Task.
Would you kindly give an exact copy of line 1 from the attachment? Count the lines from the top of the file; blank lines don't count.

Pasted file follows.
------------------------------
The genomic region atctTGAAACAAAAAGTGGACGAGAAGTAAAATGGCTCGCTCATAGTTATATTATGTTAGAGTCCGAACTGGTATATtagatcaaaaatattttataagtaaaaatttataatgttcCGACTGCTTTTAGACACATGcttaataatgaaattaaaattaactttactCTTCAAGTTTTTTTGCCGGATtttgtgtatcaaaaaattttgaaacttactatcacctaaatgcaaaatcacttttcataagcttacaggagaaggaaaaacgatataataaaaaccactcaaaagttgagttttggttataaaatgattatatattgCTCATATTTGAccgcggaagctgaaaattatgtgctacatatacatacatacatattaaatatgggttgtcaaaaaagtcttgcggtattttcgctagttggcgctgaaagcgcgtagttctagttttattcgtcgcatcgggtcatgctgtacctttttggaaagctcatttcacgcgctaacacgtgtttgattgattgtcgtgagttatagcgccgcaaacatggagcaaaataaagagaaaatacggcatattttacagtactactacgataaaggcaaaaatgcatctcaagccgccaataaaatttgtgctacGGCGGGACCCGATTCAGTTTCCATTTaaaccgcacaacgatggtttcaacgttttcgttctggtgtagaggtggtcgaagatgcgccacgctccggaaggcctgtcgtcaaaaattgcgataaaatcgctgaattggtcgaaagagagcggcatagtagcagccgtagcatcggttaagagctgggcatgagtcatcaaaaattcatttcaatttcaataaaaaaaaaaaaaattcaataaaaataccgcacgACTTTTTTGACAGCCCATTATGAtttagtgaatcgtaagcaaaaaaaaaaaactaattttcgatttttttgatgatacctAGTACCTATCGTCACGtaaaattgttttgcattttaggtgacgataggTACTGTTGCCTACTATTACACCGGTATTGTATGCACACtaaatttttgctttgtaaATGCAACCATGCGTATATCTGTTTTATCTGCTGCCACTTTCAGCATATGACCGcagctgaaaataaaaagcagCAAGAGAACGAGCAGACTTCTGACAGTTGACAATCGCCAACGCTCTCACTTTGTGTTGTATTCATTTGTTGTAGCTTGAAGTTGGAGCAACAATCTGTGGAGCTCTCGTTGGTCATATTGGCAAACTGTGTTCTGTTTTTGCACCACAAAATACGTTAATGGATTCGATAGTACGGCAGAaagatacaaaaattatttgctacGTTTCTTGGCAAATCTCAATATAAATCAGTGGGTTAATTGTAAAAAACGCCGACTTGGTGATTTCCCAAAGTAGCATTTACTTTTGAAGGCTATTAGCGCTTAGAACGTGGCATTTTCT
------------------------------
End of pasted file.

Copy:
The genomic region atctTGAAACAAAAAGTGGACGAGAAGTAAAATGGCTCGCTCATAGTTATATTATGTTAGAGTCCGAACTGGTATATtagatcaaaaatattttataagtaaaaatttataatgttcCGACTGCTTTTAGACACATGcttaataatgaaattaaaattaactttactCTTCAAGTTTTTTTGCCGGATtttgtgtatcaaaaaattttgaaacttactatcacctaaatgcaaaatcacttttcataagcttacaggagaaggaaaaacgatataataaaaaccactcaaaagttgagttttggttataaaatgattatatattgCTCATATTTGAccgcggaagctgaaaattatgtgctacatatacatacatacatattaaatatgggttgtcaaaaaagtcttgcggtattttcgctagttggcgctgaaagcgcgtagttctagttttattcgtcgcatcgggtcatgctgtacctttttggaaagctcatttcacgcgctaacacgtgtttgattgattgtcgtgagttatagcgccgcaaacatggagcaaaataaagagaaaatacggcatattttacagtactactacgataaaggcaaaaatgcatctcaagccgccaataaaatttgtgctacGGCGGGACCCGATTCAGTTTCCATTTaaaccgcacaacgatggtttcaacgttttcgttctggtgtagaggtggtcgaagatgcgccacgctccggaaggcctgtcgtcaaaaattgcgataaaatcgctgaattggtcgaaagagagcggcatagtagcagccgtagcatcggttaagagctgggcatgagtcatcaaaaattcatttcaatttcaataaaaaaaaaaaaaattcaataaaaataccgcacgACTTTTTTGACAGCCCATTATGAtttagtgaatcgtaagcaaaaaaaaaaaactaattttcgatttttttgatgatacctAGTACCTATCGTCACGtaaaattgttttgcattttaggtgacgataggTACTGTTGCCTACTATTACACCGGTATTGTATGCACACtaaatttttgctttgtaaATGCAACCATGCGTATATCTGTTTTATCTGCTGCCACTTTCAGCATATGACCGcagctgaaaataaaaagcagCAAGAGAACGAGCAGACTTCTGACAGTTGACAATCGCCAACGCTCTCACTTTGTGTTGTATTCATTTGTTGTAGCTTGAAGTTGGAGCAACAATCTGTGGAGCTCTCGTTGGTCATATTGGCAAACTGTGTTCTGTTTTTGCACCACAAAATACGTTAATGGATTCGATAGTACGGCAGAaagatacaaaaattatttgctacGTTTCTTGGCAAATCTCAATATAAATCAGTGGGTTAATTGTAAAAAACGCCGACTTGGTGATTTCCCAAAGTAGCATTTACTTTTGAAGGCTATTAGCGCTTAGAACGTGGCATTTTCT